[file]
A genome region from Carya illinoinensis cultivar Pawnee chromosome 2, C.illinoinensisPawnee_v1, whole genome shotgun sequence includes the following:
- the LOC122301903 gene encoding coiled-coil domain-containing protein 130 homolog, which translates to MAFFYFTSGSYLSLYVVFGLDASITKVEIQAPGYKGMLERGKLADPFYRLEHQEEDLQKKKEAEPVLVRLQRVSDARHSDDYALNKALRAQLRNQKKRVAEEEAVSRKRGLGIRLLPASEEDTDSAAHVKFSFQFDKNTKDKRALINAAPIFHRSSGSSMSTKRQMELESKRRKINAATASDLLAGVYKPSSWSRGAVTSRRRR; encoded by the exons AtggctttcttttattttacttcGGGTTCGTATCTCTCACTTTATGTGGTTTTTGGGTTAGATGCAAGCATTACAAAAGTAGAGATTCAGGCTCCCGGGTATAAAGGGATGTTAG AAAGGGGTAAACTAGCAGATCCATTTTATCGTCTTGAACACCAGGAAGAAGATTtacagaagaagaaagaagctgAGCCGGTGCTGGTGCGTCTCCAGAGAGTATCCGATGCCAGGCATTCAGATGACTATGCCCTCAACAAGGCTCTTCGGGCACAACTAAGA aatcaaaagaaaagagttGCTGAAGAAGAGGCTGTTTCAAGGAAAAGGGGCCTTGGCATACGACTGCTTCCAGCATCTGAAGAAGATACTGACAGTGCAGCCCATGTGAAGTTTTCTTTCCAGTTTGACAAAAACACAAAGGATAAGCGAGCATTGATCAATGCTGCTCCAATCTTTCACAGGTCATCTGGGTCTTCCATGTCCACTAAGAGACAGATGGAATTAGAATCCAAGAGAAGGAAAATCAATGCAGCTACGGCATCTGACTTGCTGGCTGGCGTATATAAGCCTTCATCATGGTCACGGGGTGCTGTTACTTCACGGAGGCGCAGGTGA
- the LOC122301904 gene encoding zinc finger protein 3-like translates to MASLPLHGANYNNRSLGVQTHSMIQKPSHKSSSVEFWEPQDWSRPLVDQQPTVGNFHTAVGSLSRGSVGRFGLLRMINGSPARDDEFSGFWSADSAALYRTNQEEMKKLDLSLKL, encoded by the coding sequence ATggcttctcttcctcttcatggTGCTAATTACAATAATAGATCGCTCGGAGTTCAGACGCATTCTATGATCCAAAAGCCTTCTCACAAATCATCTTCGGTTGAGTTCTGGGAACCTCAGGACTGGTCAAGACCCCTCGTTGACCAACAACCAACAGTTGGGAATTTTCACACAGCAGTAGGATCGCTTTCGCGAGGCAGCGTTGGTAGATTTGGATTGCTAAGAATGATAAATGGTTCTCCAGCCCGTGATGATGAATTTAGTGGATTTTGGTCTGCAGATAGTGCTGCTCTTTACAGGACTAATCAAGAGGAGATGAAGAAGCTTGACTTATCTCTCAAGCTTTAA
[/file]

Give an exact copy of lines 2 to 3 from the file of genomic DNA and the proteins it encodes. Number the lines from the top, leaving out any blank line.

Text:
- the LOC122301903 gene encoding coiled-coil domain-containing protein 130 homolog, which translates to MAFFYFTSGSYLSLYVVFGLDASITKVEIQAPGYKGMLERGKLADPFYRLEHQEEDLQKKKEAEPVLVRLQRVSDARHSDDYALNKALRAQLRNQKKRVAEEEAVSRKRGLGIRLLPASEEDTDSAAHVKFSFQFDKNTKDKRALINAAPIFHRSSGSSMSTKRQMELESKRRKINAATASDLLAGVYKPSSWSRGAVTSRRRR; encoded by the exons AtggctttcttttattttacttcGGGTTCGTATCTCTCACTTTATGTGGTTTTTGGGTTAGATGCAAGCATTACAAAAGTAGAGATTCAGGCTCCCGGGTATAAAGGGATGTTAG AAAGGGGTAAACTAGCAGATCCATTTTATCGTCTTGAACACCAGGAAGAAGATTtacagaagaagaaagaagctgAGCCGGTGCTGGTGCGTCTCCAGAGAGTATCCGATGCCAGGCATTCAGATGACTATGCCCTCAACAAGGCTCTTCGGGCACAACTAAGA aatcaaaagaaaagagttGCTGAAGAAGAGGCTGTTTCAAGGAAAAGGGGCCTTGGCATACGACTGCTTCCAGCATCTGAAGAAGATACTGACAGTGCAGCCCATGTGAAGTTTTCTTTCCAGTTTGACAAAAACACAAAGGATAAGCGAGCATTGATCAATGCTGCTCCAATCTTTCACAGGTCATCTGGGTCTTCCATGTCCACTAAGAGACAGATGGAATTAGAATCCAAGAGAAGGAAAATCAATGCAGCTACGGCATCTGACTTGCTGGCTGGCGTATATAAGCCTTCATCATGGTCACGGGGTGCTGTTACTTCACGGAGGCGCAGGTGA
- the LOC122301904 gene encoding zinc finger protein 3-like translates to MASLPLHGANYNNRSLGVQTHSMIQKPSHKSSSVEFWEPQDWSRPLVDQQPTVGNFHTAVGSLSRGSVGRFGLLRMINGSPARDDEFSGFWSADSAALYRTNQEEMKKLDLSLKL, encoded by the coding sequence ATggcttctcttcctcttcatggTGCTAATTACAATAATAGATCGCTCGGAGTTCAGACGCATTCTATGATCCAAAAGCCTTCTCACAAATCATCTTCGGTTGAGTTCTGGGAACCTCAGGACTGGTCAAGACCCCTCGTTGACCAACAACCAACAGTTGGGAATTTTCACACAGCAGTAGGATCGCTTTCGCGAGGCAGCGTTGGTAGATTTGGATTGCTAAGAATGATAAATGGTTCTCCAGCCCGTGATGATGAATTTAGTGGATTTTGGTCTGCAGATAGTGCTGCTCTTTACAGGACTAATCAAGAGGAGATGAAGAAGCTTGACTTATCTCTCAAGCTTTAA